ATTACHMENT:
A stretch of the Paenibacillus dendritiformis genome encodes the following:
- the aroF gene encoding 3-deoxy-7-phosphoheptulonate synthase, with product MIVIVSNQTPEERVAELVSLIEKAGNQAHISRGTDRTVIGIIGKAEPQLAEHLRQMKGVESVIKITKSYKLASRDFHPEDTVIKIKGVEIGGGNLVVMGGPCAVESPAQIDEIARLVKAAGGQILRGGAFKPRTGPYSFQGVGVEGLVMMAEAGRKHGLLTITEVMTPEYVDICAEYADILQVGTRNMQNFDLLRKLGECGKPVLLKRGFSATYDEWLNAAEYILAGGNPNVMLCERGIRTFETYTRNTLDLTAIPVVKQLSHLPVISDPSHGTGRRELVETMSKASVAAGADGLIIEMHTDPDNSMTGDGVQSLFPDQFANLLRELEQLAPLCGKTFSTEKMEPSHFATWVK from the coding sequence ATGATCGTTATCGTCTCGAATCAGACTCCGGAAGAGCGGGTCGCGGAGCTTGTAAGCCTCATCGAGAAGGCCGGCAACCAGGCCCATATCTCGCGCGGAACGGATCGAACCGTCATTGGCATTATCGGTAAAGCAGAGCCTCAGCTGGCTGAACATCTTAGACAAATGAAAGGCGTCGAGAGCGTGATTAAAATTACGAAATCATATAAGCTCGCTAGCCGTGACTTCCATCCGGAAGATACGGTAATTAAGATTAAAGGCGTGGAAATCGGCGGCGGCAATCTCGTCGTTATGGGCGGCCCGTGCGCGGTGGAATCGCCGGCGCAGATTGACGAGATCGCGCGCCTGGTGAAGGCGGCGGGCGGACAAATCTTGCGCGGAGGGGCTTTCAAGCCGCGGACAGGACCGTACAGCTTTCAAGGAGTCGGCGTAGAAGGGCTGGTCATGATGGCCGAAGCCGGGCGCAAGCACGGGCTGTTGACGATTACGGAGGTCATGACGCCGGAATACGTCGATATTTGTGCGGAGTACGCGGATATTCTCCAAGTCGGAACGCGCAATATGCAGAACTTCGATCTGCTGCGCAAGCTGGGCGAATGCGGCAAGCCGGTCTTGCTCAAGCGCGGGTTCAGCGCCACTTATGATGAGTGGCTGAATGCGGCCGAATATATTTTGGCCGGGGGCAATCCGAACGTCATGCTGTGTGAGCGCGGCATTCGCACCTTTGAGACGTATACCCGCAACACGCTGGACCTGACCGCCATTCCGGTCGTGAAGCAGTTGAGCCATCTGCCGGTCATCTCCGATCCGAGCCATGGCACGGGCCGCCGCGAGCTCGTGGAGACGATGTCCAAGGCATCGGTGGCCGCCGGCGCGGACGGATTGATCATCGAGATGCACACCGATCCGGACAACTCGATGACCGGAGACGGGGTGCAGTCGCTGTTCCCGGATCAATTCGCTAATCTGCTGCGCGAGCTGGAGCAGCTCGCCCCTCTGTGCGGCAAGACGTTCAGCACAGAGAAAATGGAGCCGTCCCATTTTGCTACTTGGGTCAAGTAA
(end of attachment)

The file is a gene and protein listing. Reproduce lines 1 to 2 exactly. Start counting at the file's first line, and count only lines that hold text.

A stretch of the Paenibacillus dendritiformis genome encodes the following:
- the aroF gene encoding 3-deoxy-7-phosphoheptulonate synthase, with product MIVIVSNQTPEERVAELVSLIEKAGNQAHISRGTDRTVIGIIGKAEPQLAEHLRQMKGVESVIKITKSYKLASRDFHPEDTVIKIKGVEIGGGNLVVMGGPCAVESPAQIDEIARLVKAAGGQILRGGAFKPRTGPYSFQGVGVEGLVMMAEAGRKHGLLTITEVMTPEYVDICAEYADILQVGTRNMQNFDLLRKLGECGKPVLLKRGFSATYDEWLNAAEYILAGGNPNVMLCERGIRTFETYTRNTLDLTAIPVVKQLSHLPVISDPSHGTGRRELVETMSKASVAAGADGLIIEMHTDPDNSMTGDGVQSLFPDQFANLLRELEQLAPLCGKTFSTEKMEPSHFATWVK from the coding sequence ATGATCGTTATCGTCTCGAATCAGACTCCGGAAGAGCGGGTCGCGGAGCTTGTAAGCCTCATCGAGAAGGCCGGCAACCAGGCCCATATCTCGCGCGGAACGGATCGAACCGTCATTGGCATTATCGGTAAAGCAGAGCCTCAGCTGGCTGAACATCTTAGACAAATGAAAGGCGTCGAGAGCGTGATTAAAATTACGAAATCATATAAGCTCGCTAGCCGTGACTTCCATCCGGAAGATACGGTAATTAAGATTAAAGGCGTGGAAATCGGCGGCGGCAATCTCGTCGTTATGGGCGGCCCGTGCGCGGTGGAATCGCCGGCGCAGATTGACGAGATCGCGCGCCTGGTGAAGGCGGCGGGCGGACAAATCTTGCGCGGAGGGGCTTTCAAGCCGCGGACAGGACCGTACAGCTTTCAAGGAGTCGGCGTAGAAGGGCTGGTCATGATGGCCGAAGCCGGGCGCAAGCACGGGCTGTTGACGATTACGGAGGTCATGACGCCGGAATACGTCGATATTTGTGCGGAGTACGCGGATATTCTCCAAGTCGGAACGCGCAATATGCAGAACTTCGATCTGCTGCGCAAGCTGGGCGAATGCGGCAAGCCGGTCTTGCTCAAGCGCGGGTTCAGCGCCACTTATGATGAGTGGCTGAATGCGGCCGAATATATTTTGGCCGGGGGCAATCCGAACGTCATGCTGTGTGAGCGCGGCATTCGCACCTTTGAGACGTATACCCGCAACACGCTGGACCTGACCGCCATTCCGGTCGTGAAGCAGTTGAGCCATCTGCCGGTCATCTCCGATCCGAGCCATGGCACGGGCCGCCGCGAGCTCGTGGAGACGATGTCCAAGGCATCGGTGGCCGCCGGCGCGGACGGATTGATCATCGAGATGCACACCGATCCGGACAACTCGATGACCGGAGACGGGGTGCAGTCGCTGTTCCCGGATCAATTCGCTAATCTGCTGCGCGAGCTGGAGCAGCTCGCCCCTCTGTGCGGCAAGACGTTCAGCACAGAGAAAATGGAGCCGTCCCATTTTGCTACTTGGGTCAAGTAA